Gemstone of Paradise: The Holy Grail in Wolfram's Parzival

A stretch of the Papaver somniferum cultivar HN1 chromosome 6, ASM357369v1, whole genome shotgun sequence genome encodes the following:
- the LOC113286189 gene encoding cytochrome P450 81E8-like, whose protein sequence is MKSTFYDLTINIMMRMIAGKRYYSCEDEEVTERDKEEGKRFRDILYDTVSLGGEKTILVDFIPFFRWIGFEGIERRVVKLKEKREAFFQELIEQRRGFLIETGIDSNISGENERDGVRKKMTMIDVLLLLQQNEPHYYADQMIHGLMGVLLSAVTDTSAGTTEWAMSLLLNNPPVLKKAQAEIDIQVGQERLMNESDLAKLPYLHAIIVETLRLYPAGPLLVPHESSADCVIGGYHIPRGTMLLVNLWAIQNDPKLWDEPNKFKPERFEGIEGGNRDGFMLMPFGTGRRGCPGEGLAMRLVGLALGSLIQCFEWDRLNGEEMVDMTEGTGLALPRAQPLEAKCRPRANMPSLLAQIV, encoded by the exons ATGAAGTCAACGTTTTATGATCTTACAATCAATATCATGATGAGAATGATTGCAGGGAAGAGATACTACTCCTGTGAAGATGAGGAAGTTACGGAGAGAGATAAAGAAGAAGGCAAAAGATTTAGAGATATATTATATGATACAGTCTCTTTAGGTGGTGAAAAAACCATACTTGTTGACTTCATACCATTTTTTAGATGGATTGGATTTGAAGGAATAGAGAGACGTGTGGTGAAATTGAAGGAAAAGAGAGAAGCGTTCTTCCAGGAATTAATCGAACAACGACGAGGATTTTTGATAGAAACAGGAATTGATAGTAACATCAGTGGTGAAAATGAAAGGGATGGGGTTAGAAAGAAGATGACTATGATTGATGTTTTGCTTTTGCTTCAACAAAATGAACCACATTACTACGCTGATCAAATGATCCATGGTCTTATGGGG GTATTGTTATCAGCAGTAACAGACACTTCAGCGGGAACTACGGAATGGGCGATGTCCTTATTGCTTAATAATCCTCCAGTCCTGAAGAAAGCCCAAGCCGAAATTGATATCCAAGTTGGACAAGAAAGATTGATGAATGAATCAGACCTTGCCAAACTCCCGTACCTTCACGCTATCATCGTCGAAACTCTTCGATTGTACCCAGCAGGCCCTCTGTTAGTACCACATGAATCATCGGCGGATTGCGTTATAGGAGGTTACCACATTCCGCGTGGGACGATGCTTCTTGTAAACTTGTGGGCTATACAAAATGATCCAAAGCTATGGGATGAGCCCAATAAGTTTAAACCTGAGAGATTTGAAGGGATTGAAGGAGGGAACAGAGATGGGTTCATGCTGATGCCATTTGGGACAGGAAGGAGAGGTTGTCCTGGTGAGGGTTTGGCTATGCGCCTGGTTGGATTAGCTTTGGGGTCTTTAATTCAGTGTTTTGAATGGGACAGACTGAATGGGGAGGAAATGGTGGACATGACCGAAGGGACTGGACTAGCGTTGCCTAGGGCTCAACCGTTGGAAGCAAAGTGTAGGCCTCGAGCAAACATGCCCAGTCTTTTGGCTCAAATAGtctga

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The phenomenal success of Dan Brown's Da Vinci Code has given new life to the perennial debate about the nature and meaning of the mysterious Holy Grail. The story of the Grail, usually identified as some kind of mystical vessel, has gripped the imaginations of millions since it first appeared in several medieval romances. Of these, Wolfram von Eschenbach's Middle High German Parzival (c. 1200) is generally recognized as the most complex and beautiful. Strangely, in Parzival, the Grail is identified as a stone rather than a cup or dish. This oddity is usually seen as just another mystery, further evidence of the difficulty of discerning the true sources of the Grail legend. In this groundbreaking study, Ronald Murphy seeks to dispel this mystery and to enable a far better appreciation of Wolfram's purposes. Wolfram, Murphy argues, wanted to chastise his contemporaries who looked for the Grail in the possession of Muslims in the Holy Land. The Grail (salvation, blessedness, the presence of God), Wolfram was saying, was where God said He would be: on the altar at the consecration of the Mass. Wolfram's sacred stone was none other than a consecrated altar, precious by virtue of the sacrament but also, Murphy argues, by virtue of the material from which it was made: green serpentine, one of the precious stones associated with the rivers of Paradise. Wolfram's stone may also have been a symbolic reference to the stone the Crusaders fought to obtain - the Holy Sepulchre. The entire story of Parzival, Murphy believes, was intended as an argument against continued efforts by Latin Christians to regain the Holy Land by force. Remarkably, Murphy believes he has discovered the very altar stone that inspired Wolfram's work, preserved to the present day in the Paradise Altar in the diocesan museum of the German city of Bamberg. Offering an entirely original reading of Wolfram's famous text, this engrossing and readable book will appeal not only to scholars and students of medieval literature but to many of the readers who are drawn to the lasting mystery of the Holy Grail.